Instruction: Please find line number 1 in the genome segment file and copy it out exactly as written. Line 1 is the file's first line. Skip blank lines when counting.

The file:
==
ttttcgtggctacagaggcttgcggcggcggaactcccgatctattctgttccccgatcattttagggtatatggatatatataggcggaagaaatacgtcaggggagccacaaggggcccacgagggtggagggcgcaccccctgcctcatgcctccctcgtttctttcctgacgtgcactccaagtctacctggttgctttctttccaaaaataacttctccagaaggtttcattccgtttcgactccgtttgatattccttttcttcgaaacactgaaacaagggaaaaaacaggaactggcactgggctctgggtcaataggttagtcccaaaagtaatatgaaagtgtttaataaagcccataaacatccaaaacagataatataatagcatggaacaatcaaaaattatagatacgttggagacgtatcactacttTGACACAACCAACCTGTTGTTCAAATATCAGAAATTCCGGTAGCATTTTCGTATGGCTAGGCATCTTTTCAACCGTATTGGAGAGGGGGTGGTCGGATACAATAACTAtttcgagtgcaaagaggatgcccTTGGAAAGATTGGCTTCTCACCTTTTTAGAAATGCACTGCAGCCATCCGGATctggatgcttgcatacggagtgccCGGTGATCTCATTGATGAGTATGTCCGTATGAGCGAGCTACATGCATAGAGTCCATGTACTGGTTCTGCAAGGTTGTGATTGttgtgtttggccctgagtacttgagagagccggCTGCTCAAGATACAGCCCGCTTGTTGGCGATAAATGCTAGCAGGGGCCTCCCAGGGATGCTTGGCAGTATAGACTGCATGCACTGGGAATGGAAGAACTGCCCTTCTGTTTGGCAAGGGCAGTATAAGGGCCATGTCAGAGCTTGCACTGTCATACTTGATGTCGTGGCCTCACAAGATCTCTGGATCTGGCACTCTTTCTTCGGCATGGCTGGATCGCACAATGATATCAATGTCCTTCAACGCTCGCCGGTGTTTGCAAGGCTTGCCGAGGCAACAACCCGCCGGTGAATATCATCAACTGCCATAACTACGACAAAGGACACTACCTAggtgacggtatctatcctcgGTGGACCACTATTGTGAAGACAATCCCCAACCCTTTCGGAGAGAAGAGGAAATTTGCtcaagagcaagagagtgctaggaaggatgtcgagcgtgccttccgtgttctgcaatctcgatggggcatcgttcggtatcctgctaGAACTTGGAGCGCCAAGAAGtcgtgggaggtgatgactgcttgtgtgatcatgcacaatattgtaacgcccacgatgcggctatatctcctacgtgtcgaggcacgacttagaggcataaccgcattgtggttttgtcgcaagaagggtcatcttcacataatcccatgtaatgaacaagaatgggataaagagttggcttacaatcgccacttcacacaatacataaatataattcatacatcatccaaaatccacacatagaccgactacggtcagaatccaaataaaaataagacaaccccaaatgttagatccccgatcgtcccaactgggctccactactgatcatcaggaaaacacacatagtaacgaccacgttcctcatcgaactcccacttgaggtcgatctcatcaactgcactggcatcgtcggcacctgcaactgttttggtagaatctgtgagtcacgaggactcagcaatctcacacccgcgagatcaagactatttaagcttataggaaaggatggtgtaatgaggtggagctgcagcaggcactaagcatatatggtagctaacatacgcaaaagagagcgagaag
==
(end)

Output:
ttttcgtggctacagaggcttgcggcggcggaactcccgatctattctgttccccgatcattttagggtatatggatatatataggcggaagaaatacgtcaggggagccacaaggggcccacgagggtggagggcgcaccccctgcctcatgcctccctcgtttctttcctgacgtgcactccaagtctacctggttgctttctttccaaaaataacttctccagaaggtttcattccgtttcgactccgtttgatattccttttcttcgaaacactgaaacaagggaaaaaacaggaactggcactgggctctgggtcaataggttagtcccaaaagtaatatgaaagtgtttaataaagcccataaacatccaaaacagataatataatagcatggaacaatcaaaaattatagatacgttggagacgtatcactacttTGACACAACCAACCTGTTGTTCAAATATCAGAAATTCCGGTAGCATTTTCGTATGGCTAGGCATCTTTTCAACCGTATTGGAGAGGGGGTGGTCGGATACAATAACTAtttcgagtgcaaagaggatgcccTTGGAAAGATTGGCTTCTCACCTTTTTAGAAATGCACTGCAGCCATCCGGATctggatgcttgcatacggagtgccCGGTGATCTCATTGATGAGTATGTCCGTATGAGCGAGCTACATGCATAGAGTCCATGTACTGGTTCTGCAAGGTTGTGATTGttgtgtttggccctgagtacttgagagagccggCTGCTCAAGATACAGCCCGCTTGTTGGCGATAAATGCTAGCAGGGGCCTCCCAGGGATGCTTGGCAGTATAGACTGCATGCACTGGGAATGGAAGAACTGCCCTTCTGTTTGGCAAGGGCAGTATAAGGGCCATGTCAGAGCTTGCACTGTCATACTTGATGTCGTGGCCTCACAAGATCTCTGGATCTGGCACTCTTTCTTCGGCATGGCTGGATCGCACAATGATATCAATGTCCTTCAACGCTCGCCGGTGTTTGCAAGGCTTGCCGAGGCAACAACCCGCCGGTGAATATCATCAACTGCCATAACTACGACAAAGGACACTACCTAggtgacggtatctatcctcgGTGGACCACTATTGTGAAGACAATCCCCAACCCTTTCGGAGAGAAGAGGAAATTTGCtcaagagcaagagagtgctaggaaggatgtcgagcgtgccttccgtgttctgcaatctcgatggggcatcgttcggtatcctgctaGAACTTGGAGCGCCAAGAAGtcgtgggaggtgatgactgcttgtgtgatcatgcacaatattgtaacgcccacgatgcggctatatctcctacgtgtcgaggcacgacttagaggcataaccgcattgtggttttgtcgcaagaagggtcatcttcacataatcccatgtaatgaacaagaatgggataaagagttggcttacaatcgccacttcacacaatacataaatataattcatacatcatccaaaatccacacatagaccgactacggtcagaatccaaataaaaataagacaaccccaaatgttagatccccgatcgtcccaactgggctccactactgatcatcaggaaaacacacatagtaacgaccacgttcctcatcgaactcccacttgaggtcgatctcatcaactgcactggcatcgtcggcacctgcaactgttttggtagaatctgtgagtcacgaggactcagcaatctcacacccgcgagatcaagactatttaagcttataggaaaggatggtgtaatgaggtggagctgcagcaggcactaagcatatatggtagctaacatacgcaaaagagagcgagaag